Unfortunately Japan is like all the others when it comes to apologizing

Davey Meelker

Japan has committed many atrocities of which the results are still recognizable throughout Asia. I was eager to go the country that is responsible for the many atrocities back then. In the beginning I was positively surprised about Japan’s dealings with the past. As I wrote earlier I was amazed by a monument I found in Nagasaki apologizing to the Koreans about the atrocities committed by the Japanese during the time Korea was colonized. Especially, because Japan is infamous when it comes to denying any guilt about the atrocities during the Second World War. So Japan did apologize for their brutal imperialistic behaviour. Or didn’t they?

I woke up out of my dream in Tokyo when we realised that Japan has indeed their own story about what happened in the war, and it was obnoxious. At the entrance of the Yushukan museum at the Yasukuni shrine you immediately see a big steam locomotive. Only after reading the sign we realised that this steam engine was riding on the infamous Burmese railroad once, also called the Death Railway, where more than a hundred thousand people died in the process of constructing it. Then, visitors get the chance to get indoctrinated by propaganda movies (only in Japanese) encouraging patriotism. Subsequently, the museum tells, in a subtle way, their vision of Japanese imperialism. For example, it stressed that Japanese soldiers never massacred people in Nanjing, only some soldiers dressed up as civilians were “prosecuted.” They further stress that they were not attacking China but were defending the Japanese in China. And, of course, it was Japan that ‘liberated’ China from the Western imperialists (including the Soviet Union).

Japan ignored most of their atrocities. Not a word has been said about the former Korean sex slaves still protesting in front of the Japanese embassy. Not a word about the many victims from the constructing the Death Railway. Not a word about any atrocity. At the end of the exhibition they concluded that although the Japanese militarily lost the war they morally won it. The decolonisation process after the war institutionalised the Japanese ideals of throughout Asia. Outside you will find a shrine were even class A war criminal are enshrined!

At the same time I could stop thinking about the atrocities my own country, the Netherlands, committed hundreds of years ago. They exploited great parts of Asia (especially Indonesia) and traded slaves around the world. For many years this was merely seen as a glorious part of Dutch history. The Dutch government never stated an official apology, however it does recognise the miseries and expressed regret (only hundreds of years after the atrocities took place!).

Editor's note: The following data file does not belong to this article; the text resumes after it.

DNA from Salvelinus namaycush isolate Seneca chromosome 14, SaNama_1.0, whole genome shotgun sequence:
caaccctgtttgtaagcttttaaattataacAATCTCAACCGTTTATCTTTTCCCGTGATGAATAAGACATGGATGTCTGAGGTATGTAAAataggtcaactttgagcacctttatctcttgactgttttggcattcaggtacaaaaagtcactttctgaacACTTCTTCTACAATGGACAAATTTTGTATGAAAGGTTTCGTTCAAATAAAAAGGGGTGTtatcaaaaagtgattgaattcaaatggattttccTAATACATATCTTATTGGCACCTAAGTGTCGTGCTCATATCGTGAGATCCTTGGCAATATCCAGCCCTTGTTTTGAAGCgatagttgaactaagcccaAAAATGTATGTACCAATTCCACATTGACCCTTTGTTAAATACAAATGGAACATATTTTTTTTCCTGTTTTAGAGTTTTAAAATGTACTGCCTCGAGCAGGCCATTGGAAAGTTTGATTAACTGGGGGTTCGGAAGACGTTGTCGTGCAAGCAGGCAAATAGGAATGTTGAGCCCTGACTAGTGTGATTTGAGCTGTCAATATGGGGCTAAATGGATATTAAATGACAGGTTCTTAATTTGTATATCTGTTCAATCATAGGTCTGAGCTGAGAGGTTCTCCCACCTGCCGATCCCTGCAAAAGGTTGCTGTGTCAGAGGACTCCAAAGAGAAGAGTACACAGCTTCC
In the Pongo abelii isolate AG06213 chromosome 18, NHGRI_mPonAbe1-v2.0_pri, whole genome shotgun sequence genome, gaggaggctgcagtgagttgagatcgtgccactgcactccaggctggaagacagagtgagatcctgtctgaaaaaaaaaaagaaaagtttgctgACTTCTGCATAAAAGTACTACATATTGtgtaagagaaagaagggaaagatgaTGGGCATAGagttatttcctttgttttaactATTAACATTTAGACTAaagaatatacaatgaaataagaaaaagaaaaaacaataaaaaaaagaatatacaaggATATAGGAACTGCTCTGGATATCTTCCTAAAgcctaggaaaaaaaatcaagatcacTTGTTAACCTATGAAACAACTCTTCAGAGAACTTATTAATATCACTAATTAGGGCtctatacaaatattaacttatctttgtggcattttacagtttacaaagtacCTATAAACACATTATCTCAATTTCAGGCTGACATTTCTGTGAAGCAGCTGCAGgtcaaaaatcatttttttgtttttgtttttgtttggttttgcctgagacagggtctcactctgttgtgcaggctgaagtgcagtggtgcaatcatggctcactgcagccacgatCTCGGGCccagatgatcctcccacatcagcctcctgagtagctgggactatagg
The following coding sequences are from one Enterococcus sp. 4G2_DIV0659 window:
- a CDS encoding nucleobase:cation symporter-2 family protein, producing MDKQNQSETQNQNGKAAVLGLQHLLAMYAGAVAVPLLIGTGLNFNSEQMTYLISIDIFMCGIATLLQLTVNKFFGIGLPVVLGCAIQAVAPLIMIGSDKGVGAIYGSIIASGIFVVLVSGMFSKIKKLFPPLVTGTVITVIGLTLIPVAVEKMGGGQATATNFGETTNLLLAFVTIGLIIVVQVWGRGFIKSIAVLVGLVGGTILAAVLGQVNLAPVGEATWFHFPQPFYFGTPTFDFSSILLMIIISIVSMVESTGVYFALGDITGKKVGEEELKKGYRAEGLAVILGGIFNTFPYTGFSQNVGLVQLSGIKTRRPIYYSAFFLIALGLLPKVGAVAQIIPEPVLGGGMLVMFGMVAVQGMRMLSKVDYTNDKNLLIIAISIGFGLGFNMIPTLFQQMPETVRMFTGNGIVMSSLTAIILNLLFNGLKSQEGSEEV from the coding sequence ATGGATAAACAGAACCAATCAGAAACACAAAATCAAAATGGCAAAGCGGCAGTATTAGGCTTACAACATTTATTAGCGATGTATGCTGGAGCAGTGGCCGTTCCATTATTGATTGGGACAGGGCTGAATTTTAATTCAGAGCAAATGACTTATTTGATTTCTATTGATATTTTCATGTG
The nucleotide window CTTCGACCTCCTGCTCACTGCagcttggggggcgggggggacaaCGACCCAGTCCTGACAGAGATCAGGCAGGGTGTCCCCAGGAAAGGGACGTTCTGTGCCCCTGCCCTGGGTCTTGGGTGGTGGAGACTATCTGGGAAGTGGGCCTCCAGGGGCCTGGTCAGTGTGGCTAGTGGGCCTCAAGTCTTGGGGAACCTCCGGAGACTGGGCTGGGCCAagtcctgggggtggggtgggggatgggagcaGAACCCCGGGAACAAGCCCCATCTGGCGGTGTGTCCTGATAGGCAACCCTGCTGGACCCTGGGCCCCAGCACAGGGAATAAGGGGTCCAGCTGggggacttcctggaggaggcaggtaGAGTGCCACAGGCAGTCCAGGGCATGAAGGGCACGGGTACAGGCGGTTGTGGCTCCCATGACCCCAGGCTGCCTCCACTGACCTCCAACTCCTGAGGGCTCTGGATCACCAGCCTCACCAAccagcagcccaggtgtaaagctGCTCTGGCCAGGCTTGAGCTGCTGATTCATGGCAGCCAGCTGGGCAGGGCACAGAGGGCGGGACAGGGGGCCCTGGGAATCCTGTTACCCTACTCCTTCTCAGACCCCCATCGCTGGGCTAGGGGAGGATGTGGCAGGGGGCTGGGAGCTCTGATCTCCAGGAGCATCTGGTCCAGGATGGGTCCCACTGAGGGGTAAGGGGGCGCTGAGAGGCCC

The Japanese did what the Dutch and other European countries did hundreds of years ago: expanding their territory and exploiting the local population. Consequently, one could argue that it is not right to judge Japan for doing the same a lot of European countries did?

Well, the fact that many European countries sadly exploited other countries and recognized this much too late does not mean that Japan should do the same. Every country committing such atrocities should be judged no matter its geographical location or culture. Some values are universal. How can we tell the former sex slaves or the relatives and friend of those massacred in the most brutal ways by the Japanese throughout Asia that they simply should forget the past?

If we ever want to prevent such atrocities to happen again, then the terrible stories should be told, it can still help survivors coping with their past. It makes me sad that Japan is still too proud and too scared to lose face to accept that its army fought an imperialistic war and slaughtered and enslaved so many people. Maybe, like the Netherlands, the realisation and admittance of what they will have to take time. Hopefully Japan needs less time than the Dutch, so that the survivors of Japanese brutality can find at least some peace with their past.

3 responses to “Unfortunately Japan is like all the others when it comes to apologizing”

  1. Chris Malcolm says :

    Hey, this is Chris, we met on the train up to Tokyo. Finally got back to Tokyo from Hokkaido and had a chance to check out your blog. Glad to see that you made it to Yasukuni. I’ve learned a few more things reading your posts, but i’ll have to eventually go see it for myself as well. Hope you enjoy the rest of your trip!

    • Davey says :

      Hey Chris! Great to hear from you! Yes, if it wasn’t for you we wouldn’t have gone to the Yasukuni shrine. It was extremely interesting visiting there, as you can see by all the blogs in which we reference it! Have a good time in Japan and good luck with your Master’s program!

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